This just in… slouching is bad for you. Whether you are sitting or standing, slouching can do one or all of the following:
1. Injure vertebral discs in the neck, mid and lower back.
2. Decrease blood flow to the extremities of the body and, therefore, cause arm, hand or leg pain.
3. Make you look older.
4. Make you look tired and less confident.
5. Decrease the ability of your lungs to take in air properly and, therefore, make you more fatigued.
6. Cause headaches
7. Cause poor digestion
8. Affect your mood and can lead to depression
9. Cause a mid-back burning sensation
10. Cause neck and back pain
Improving your posture is no easy task. I am constantly trying to work on mine. My job is such that I spend most of my day hunched over a person on a treatment table and, when I am not doing that, I am hunched over a computer – writing about being hunched over a treatment table. Lots of hunching going on. And, in fact, most jobs these days involve a lot of sitting (either driving or at a desk) or standing in one place looking down for prolonged periods of time (such as grocery store employees or assembly line workers). As I said, lots of hunching going on.
People commonly get frustrated (myself included) when they are trying to correct their posture because, like most habits, the slouching is difficult to stop. Perhaps a discussion on why we slouch might shed some light on the issue and make it easier to kick the bad habit.
Slouching occurs for one or more of the following reasons:
Weak back muscles
Tight chest muscles
Tight hamstring muscles
Tight thoracic spine
Poor ergonomic set up
Poor seat/chair form (think about the bucket seats in older cars)
I created the Pain Free at Work DVD to show people what to do about the muscle imbalances, tight thoracic spine and ergonomic issues that can negatively affect posture. There are exercises, stretches and educational information in the DVD that will help beat the poor posture blues.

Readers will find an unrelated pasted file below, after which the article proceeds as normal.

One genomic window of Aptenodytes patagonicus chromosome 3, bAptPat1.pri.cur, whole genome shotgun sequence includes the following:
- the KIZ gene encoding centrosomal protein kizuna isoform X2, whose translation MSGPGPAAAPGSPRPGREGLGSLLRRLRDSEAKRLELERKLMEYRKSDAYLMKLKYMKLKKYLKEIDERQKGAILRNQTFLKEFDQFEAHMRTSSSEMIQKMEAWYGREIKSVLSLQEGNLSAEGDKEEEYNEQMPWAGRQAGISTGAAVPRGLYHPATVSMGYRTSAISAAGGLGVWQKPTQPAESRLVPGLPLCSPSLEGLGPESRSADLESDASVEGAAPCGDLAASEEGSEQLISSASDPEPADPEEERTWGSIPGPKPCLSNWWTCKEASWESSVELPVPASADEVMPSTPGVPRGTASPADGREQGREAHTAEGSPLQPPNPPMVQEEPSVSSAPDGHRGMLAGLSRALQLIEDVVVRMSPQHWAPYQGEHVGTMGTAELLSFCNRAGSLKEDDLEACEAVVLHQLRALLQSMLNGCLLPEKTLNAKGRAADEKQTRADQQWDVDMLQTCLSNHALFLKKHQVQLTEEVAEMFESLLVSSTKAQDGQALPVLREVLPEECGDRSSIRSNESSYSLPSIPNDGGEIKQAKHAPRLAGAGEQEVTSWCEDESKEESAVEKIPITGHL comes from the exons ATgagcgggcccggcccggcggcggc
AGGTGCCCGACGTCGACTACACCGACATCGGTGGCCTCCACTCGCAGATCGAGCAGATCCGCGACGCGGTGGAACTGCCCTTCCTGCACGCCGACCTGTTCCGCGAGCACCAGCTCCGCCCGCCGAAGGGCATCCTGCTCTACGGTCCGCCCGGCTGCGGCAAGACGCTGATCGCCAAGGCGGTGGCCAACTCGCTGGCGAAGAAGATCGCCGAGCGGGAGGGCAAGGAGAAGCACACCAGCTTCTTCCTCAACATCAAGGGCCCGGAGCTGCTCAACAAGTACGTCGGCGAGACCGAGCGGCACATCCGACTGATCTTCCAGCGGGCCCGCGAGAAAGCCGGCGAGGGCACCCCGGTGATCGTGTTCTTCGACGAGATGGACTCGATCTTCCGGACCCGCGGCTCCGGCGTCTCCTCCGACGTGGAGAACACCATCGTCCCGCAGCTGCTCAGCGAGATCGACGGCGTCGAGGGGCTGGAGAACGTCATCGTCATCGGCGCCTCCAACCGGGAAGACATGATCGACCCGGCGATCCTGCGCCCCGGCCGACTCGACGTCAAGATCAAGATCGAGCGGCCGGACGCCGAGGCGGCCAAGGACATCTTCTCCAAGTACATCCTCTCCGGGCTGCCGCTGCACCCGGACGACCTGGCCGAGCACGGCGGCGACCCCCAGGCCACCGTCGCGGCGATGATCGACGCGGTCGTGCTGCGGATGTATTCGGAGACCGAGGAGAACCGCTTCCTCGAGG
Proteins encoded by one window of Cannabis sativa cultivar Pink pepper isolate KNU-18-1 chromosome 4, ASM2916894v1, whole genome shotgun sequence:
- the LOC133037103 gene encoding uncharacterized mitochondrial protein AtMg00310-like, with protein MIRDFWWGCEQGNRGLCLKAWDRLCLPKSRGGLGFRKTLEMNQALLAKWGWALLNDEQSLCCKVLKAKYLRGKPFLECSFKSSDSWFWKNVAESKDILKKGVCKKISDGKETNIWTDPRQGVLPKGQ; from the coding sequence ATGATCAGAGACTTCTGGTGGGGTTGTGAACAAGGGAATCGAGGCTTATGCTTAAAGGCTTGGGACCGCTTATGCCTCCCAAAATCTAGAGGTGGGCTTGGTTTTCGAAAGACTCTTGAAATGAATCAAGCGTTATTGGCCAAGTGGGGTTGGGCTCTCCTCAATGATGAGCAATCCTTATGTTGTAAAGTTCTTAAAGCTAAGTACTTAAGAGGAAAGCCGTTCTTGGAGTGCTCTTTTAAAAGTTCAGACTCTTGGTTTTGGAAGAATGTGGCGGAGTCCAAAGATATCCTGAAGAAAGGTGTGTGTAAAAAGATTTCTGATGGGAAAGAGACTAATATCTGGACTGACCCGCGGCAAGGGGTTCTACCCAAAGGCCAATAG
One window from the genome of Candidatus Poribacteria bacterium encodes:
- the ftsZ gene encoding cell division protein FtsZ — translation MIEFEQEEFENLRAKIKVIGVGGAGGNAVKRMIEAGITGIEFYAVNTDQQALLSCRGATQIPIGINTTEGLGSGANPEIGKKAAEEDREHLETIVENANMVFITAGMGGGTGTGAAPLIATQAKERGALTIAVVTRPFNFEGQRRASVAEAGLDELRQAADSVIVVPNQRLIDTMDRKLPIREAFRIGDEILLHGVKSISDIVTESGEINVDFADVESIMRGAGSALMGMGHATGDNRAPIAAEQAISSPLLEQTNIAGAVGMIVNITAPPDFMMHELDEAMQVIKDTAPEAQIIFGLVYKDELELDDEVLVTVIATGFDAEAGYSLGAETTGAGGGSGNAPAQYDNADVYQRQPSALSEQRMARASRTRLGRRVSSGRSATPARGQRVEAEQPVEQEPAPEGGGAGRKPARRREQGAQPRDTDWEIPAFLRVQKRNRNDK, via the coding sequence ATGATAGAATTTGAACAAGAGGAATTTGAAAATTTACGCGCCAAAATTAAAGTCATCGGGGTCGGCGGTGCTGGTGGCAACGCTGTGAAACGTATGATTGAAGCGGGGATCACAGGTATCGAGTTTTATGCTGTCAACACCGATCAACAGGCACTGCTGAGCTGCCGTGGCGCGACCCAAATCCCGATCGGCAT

Poor hearing and poor vision are two additional factors that are common and yet, commonly overlooked. If you cannot see the street signs or the words on your monitor clearly, chances are you will lean in and slouch forward in order to see what is in front of you. Having a regular eye exam is important. I also recommend decreasing any glare coming from behind your monitor to improve your vision.
Poor hearing is a topic that is near and dear to my heart. Here is a little known fact about me – and one I will now proudly share – I wear hearing aids. I’ve been wearing them consistently now for several years and I can tell you that it has helped my posture enormously. I was born with a low-tone frequency hearing loss that I ignored for most of my life. I finally took action because it was forcing me to strain forward to hear my patients as they laid on my treatment table. If you suspect a vision or hearing problem affecting the way you work, don’t delay and take the necessary actions to correct the problem. Straining to hear or see throughout your day will cause you to slouch and we all know how bad for you that is.